Losing public confidence is a huge risk to the NHS and to research

I have previously written on NHS England’s #care.data initiative, which will see the nation’s GP medical records uploaded to a national database that can then be accessed by research organisations, commissioners and commercial companies (for a price). The problems were as follows:

  • The public did not know about the compilation of a national database of personal medical information.
  • The process took an opt-out approach, but as no one knew about it, how could they?
  • The public have been promised access to their online GP record by 2015, but the Department of Health estimates less than 5% will be able to do so. Our records will remain secret to most of us, which means we won’t know what has been written about us, or be able to comment on its accuracy before it is uploaded to the national database.
  • Without access to our own records online, we have no access to any audit trail of those who have accessed our data.

The public were unaware of this initiative, supposed to be totally transparent, until the process was stalled last October. Along with some GPs, their Local Medical Committees and MedConfidential, we were concerned that the public knew nothing. We hosted a debate on the subject at the Party Conferences in autumn 2013 after which the uploading of data was delayed whilst a publicity campaign was put together.

Leaflets are now landing on a doormat near you. But there is no encouragement to check your records before they are uploaded; no clear guidance how to opt-out (other than ‘talk to your GP’) and questionable assurances of safety. This is uncharted territory and the governance in place is not as tight as it should be. Why isn’t data being anonymised before being uploaded? It’s not going to take a genius to triangulate personal medical data with that already held by insurers and or employers, by Tescos and or research organisations, especially if you are the only person in London SE5 with Gaucher disease or any other rare condition.

I think the potential for a national database of medical information is an enormously beneficial one, a unique opportunity due to our national health service. Delivering better care is important, no matter who is providing it. But we are being too hasty. Genuine questions of confidentiality, consent and consequences are being batted away instead of being taken seriously. This was even the subject of last week’s Nature editorial from which I quote:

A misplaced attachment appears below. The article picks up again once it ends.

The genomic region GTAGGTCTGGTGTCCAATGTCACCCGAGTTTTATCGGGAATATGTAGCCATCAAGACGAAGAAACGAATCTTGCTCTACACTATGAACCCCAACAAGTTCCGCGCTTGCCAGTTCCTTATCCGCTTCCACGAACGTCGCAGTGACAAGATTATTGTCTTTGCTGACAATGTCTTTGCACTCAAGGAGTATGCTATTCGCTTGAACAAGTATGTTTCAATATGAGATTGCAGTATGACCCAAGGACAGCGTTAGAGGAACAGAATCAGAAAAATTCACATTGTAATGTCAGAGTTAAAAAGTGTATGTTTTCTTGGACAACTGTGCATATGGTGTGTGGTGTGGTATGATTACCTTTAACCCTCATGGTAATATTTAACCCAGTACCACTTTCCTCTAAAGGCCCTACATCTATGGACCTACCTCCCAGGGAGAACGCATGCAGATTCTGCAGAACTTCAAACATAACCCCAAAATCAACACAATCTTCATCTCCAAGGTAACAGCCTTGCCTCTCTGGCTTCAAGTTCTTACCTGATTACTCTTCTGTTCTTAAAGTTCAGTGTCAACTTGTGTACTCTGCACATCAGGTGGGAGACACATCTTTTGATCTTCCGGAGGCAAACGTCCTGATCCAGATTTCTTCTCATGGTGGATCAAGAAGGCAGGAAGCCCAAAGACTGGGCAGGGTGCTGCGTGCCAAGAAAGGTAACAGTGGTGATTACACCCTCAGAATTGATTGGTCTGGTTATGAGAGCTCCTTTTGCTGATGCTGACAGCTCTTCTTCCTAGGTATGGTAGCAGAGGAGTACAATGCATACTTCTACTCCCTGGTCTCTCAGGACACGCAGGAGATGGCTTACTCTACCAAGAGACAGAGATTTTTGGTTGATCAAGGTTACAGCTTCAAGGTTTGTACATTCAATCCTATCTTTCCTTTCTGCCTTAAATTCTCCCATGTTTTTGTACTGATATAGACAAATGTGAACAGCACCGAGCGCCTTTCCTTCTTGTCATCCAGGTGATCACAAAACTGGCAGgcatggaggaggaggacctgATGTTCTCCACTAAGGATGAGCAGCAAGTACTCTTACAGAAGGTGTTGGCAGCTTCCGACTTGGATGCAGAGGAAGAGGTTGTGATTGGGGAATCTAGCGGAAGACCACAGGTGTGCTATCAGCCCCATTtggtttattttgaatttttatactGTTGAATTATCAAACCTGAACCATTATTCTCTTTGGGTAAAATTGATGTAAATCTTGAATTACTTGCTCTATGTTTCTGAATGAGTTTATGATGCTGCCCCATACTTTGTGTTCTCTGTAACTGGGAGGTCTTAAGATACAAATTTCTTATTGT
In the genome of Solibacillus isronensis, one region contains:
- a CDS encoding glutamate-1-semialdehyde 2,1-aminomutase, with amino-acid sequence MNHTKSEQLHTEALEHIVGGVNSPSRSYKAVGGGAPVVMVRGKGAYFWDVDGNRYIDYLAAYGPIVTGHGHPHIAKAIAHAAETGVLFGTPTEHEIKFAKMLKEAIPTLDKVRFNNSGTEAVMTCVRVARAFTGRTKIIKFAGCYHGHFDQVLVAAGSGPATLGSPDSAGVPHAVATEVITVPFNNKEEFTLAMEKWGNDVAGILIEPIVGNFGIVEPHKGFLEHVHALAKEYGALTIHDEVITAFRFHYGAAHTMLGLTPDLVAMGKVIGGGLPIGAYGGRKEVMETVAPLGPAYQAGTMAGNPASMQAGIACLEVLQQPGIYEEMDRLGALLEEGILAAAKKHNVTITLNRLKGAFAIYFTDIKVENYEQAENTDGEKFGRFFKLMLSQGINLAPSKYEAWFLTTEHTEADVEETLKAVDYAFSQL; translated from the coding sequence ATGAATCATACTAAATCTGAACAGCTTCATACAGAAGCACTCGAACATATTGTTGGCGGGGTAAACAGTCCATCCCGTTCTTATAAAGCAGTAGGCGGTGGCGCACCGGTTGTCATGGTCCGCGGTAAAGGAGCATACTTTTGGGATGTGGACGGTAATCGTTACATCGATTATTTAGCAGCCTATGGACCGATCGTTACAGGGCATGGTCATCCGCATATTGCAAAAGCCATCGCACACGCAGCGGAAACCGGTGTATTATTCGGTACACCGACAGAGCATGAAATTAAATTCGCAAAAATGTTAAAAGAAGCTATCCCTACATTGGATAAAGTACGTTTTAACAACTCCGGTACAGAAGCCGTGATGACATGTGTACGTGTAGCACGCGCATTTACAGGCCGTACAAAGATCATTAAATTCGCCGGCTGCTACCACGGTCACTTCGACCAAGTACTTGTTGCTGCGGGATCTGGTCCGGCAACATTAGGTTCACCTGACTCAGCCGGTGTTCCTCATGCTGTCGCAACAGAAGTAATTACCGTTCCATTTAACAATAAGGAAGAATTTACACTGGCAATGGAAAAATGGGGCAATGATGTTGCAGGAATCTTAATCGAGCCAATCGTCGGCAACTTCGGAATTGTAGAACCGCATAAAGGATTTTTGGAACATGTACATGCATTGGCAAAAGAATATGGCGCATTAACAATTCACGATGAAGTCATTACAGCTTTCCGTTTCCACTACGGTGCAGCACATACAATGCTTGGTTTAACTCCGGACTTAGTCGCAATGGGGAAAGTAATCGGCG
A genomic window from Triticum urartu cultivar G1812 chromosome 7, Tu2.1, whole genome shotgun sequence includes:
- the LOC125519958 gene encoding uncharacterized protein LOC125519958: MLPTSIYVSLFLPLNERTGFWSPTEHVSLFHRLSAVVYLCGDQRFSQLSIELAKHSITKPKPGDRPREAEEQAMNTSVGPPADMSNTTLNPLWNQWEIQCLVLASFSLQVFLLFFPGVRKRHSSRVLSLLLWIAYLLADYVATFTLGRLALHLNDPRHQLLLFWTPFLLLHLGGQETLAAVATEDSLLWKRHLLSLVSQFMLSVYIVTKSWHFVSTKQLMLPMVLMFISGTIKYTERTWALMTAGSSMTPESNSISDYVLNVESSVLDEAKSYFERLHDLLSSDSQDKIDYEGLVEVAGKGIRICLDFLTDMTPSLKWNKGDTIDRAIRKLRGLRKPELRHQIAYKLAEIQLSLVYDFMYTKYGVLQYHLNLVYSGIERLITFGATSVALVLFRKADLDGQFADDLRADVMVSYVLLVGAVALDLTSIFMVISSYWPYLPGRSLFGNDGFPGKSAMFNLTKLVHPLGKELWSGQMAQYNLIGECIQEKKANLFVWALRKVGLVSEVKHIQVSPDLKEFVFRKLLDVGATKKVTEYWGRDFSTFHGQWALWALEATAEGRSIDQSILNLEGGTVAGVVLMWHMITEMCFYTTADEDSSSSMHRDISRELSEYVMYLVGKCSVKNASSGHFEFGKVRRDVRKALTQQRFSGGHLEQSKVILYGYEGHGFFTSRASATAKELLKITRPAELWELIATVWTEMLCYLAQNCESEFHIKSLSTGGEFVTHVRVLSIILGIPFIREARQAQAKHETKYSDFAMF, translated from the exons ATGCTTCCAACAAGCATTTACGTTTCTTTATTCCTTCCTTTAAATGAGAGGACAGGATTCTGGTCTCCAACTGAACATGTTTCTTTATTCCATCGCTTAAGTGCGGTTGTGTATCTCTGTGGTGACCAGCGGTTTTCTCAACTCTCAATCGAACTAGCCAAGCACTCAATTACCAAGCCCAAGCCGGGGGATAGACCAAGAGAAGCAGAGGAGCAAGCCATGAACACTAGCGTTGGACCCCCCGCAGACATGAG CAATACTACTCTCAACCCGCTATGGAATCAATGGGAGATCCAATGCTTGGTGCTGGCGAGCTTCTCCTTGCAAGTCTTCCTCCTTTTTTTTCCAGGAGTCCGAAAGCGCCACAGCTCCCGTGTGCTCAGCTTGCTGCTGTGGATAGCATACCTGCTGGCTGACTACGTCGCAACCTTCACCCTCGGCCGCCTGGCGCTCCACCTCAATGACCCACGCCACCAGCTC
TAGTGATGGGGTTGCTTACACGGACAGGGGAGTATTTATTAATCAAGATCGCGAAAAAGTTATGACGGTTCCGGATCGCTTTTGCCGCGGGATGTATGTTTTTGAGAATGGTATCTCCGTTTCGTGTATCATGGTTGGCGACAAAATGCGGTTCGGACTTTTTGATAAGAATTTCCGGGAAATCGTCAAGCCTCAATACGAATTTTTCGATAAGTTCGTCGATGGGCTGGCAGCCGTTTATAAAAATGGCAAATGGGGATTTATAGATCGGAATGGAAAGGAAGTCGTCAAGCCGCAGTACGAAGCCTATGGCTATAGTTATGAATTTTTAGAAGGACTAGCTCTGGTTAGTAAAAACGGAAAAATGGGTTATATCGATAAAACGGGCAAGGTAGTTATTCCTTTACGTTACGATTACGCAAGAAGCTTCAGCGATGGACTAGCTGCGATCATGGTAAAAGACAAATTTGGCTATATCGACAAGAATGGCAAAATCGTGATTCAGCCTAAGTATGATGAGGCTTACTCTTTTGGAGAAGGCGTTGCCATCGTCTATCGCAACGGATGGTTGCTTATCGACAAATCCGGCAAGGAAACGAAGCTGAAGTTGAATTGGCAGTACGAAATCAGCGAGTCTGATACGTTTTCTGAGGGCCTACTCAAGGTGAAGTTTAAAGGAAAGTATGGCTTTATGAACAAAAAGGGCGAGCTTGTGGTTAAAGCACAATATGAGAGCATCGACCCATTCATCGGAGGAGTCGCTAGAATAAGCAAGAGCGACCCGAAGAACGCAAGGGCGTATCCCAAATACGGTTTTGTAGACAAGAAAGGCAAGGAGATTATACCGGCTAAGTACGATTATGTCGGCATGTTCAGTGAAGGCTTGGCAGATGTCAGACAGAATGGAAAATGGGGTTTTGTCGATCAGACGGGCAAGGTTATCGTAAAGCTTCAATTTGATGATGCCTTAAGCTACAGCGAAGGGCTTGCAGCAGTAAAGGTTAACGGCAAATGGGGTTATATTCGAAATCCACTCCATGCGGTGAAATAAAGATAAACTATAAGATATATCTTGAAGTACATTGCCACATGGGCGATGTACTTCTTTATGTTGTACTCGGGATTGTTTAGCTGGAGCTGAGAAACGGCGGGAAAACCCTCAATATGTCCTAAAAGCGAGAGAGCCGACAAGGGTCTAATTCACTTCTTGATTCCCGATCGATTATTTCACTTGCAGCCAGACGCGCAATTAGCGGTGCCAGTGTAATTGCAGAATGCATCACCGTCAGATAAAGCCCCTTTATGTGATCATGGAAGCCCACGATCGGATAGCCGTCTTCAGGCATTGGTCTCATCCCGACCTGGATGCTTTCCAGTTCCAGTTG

Maximizing the number of people entering the programme is clearly a noble goal. But one cannot help but get the uncomfortable impression that, in their enthusiasm to amass these data, the authorities are using sleight of hand and paying lip service to the principles of informed consent. Inconvenient as it may be, and even if it has some negative effects on the utility of the database, the opt-out option to care.data should be prominently displayed, and facilitated.

Commercial gain from patient data has a historic precedent, but so has the exclusion of the same patients from personal benefit, as chronicled in The Immortal Life of Henrietta Lacks. It is vital that we address all these concerns properly. It is not an overstatement to say that we risk both public confidence in the future of the NHS, and an unprecedented opportunity for genuine medical research if we don’t get this right.



About Julia Manning

Julia Manning is a social entrepreneur, writer, campaigner and commentator. She is based in London and is the founder and Director of 2020health, an independent, social enterprise Think Tank whose aim is to Make Health Personal and Social. 2020health has through research, events and campaigning influenced opinion and action in fields as diverse as bioethics, alcohol, emerging technologies, fraud, education, consumer technology and vaccination. Since 2016, 2020health has increasingly focused on digital health and public health in the community. Julia is now also a part-time PhD student at the UCL Interaction Centre, studying the use of digital health tools for stress in the workplace. Julia studied visual science at City University and became a member of the College of Optometrists in 1991. Her career has included being a visiting lecturer at City University, a visiting clinician at the Royal Free Hospital, working with south London Primary Care Trusts and as a Director of the UK Institute of Optometry. She specialised in diabetes (University of Warwick Certificate in Diabetic Care) and founded Julia Manning Eyecare in 2004, a home and prison visiting practice for people with mental and physical disabilities using the latest digital technology, which she sold to Healthcall (now part of Specsavers) in 2009. Her experiences of working in the NHS, policy negotiations and standing in the General Election in Bristol in 2005 led to Julia forming the 2020health think tank - to capture front-line experience for policy development - at the end of 2006. Julia has made many media appearances (BBC News, ITV, Channel 5 News, BBC 1′s The Big Questions, BBC Radio, LBC) and has taken part in debates and contributed to BBC’s Newsnight, Panorama, You and Yours and ITV’s The Week.
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